Improve Vocabulary (27 September): Saudi King Allows Women to Drive.

Saudi Arabia IELTS PTE Vocabulary.jpg

A view of a Saudi Arabian beach. Image Courtesy: Pixabay

The following news is copied from the Guardian. To read the complete article, please click here.

Women in Saudi Arabia have been granted the right to drive, overturning a cornerstone of Saudi conservatism that had been a cause célèbre for activists demanding reforms in the fundamentalist kingdom.

Overturn (v): To overthrow; turn upside down. 

Cornerstone (n): Something that is essential, indispensable, and basic.

Conservatism (n): The tendency to preserve tradition and customs.

A cause celebre: An issue that leads to controversy, heated debates, and protests.

King Salman ordered the reform in a royal decree delivered on Tuesday night, requesting that drivers’ licences be issued to women who wanted them. Following the decree, women will no longer need permission from a legal guardian to get a licence and will not need a guardian in the car when they drive, said the new Saudi ambassador to Washington DC, Prince Khalid bin Salman bin Abdulaziz.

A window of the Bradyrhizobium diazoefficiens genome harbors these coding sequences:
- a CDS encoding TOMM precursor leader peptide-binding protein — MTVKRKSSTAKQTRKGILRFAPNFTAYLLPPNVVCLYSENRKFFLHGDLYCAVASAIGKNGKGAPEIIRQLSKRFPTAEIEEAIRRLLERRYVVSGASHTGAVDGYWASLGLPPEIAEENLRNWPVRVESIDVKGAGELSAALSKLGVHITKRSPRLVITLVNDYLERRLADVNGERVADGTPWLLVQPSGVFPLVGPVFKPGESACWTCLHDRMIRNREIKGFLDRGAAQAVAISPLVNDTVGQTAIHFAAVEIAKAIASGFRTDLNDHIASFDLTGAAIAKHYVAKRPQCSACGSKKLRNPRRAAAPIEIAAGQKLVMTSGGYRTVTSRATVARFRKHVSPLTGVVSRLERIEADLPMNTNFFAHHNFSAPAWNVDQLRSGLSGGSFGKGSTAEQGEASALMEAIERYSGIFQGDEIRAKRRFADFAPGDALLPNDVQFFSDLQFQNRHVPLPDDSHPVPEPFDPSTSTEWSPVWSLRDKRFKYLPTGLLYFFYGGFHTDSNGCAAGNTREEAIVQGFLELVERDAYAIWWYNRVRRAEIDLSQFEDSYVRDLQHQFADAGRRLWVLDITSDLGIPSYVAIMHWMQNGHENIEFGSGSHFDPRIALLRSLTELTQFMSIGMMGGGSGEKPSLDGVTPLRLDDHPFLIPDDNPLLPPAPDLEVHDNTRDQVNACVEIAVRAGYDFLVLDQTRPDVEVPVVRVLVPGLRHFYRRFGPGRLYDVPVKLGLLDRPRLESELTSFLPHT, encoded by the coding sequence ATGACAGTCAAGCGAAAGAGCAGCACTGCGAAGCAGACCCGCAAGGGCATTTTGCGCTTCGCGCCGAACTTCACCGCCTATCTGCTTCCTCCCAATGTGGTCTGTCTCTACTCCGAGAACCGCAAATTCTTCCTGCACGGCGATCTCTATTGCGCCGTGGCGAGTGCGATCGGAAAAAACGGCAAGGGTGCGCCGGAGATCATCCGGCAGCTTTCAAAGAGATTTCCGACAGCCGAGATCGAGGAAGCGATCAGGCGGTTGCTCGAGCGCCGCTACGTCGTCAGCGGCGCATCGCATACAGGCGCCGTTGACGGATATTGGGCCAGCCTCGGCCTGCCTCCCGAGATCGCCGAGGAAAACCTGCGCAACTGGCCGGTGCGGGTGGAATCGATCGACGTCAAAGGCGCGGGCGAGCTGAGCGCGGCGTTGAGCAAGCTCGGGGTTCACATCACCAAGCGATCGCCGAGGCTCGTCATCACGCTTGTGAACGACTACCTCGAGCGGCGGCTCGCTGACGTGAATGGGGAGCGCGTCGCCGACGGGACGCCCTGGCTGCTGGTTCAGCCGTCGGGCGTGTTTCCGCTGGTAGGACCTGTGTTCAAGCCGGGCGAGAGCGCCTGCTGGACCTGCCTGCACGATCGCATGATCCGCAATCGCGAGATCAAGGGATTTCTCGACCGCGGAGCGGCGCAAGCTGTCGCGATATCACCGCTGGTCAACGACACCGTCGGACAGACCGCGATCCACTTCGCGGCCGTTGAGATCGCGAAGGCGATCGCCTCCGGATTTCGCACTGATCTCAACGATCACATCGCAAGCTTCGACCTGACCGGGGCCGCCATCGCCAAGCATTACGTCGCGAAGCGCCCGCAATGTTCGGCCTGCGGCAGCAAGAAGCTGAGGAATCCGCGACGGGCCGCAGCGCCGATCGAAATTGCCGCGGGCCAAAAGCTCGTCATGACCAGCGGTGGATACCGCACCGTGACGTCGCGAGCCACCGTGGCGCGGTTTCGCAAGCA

Decree (n): A formal and authoritative order.

Guardian (n): A person who guards and protects.

“I think our leadership understands our society is ready,” he told reporters.

Asked by reporters if Saudi Arabia planned to relax the guardianship laws, or take any other steps to expand women’s rights, Salman would not comment. The US state department welcomed the move as “a great step in the right direction”. The decision comes amid a broad reform program that last week led to women being allowed into a sports stadium for the first time. It is the most significant change yet to a rigidly conservative social order in Saudi Arabia that has strictly demarcated gender roles, and severely limits the role of women in public life.

Rigidly (adj): Not flexible; Unyielding.

Demarcate (v): To mark or determine the boundaries of something.

Learn exciting vocabulary for IELTS, PTE, GRE, GMAT, and CAT by the vocabulary  section daily and listening to AUDIO to improve your pronunciation. Follow this blog or like our Facebook Page to stay connected with latest posts.

Categories: Blog, vocabulary

Tagged as: , , , , , ,

Leave a Reply

Fill in your details below or click an icon to log in: Logo

You are commenting using your account. Log Out /  Change )

Google photo

You are commenting using your Google account. Log Out /  Change )

Twitter picture

You are commenting using your Twitter account. Log Out /  Change )

Facebook photo

You are commenting using your Facebook account. Log Out /  Change )

Connecting to %s

This site uses Akismet to reduce spam. Learn how your comment data is processed.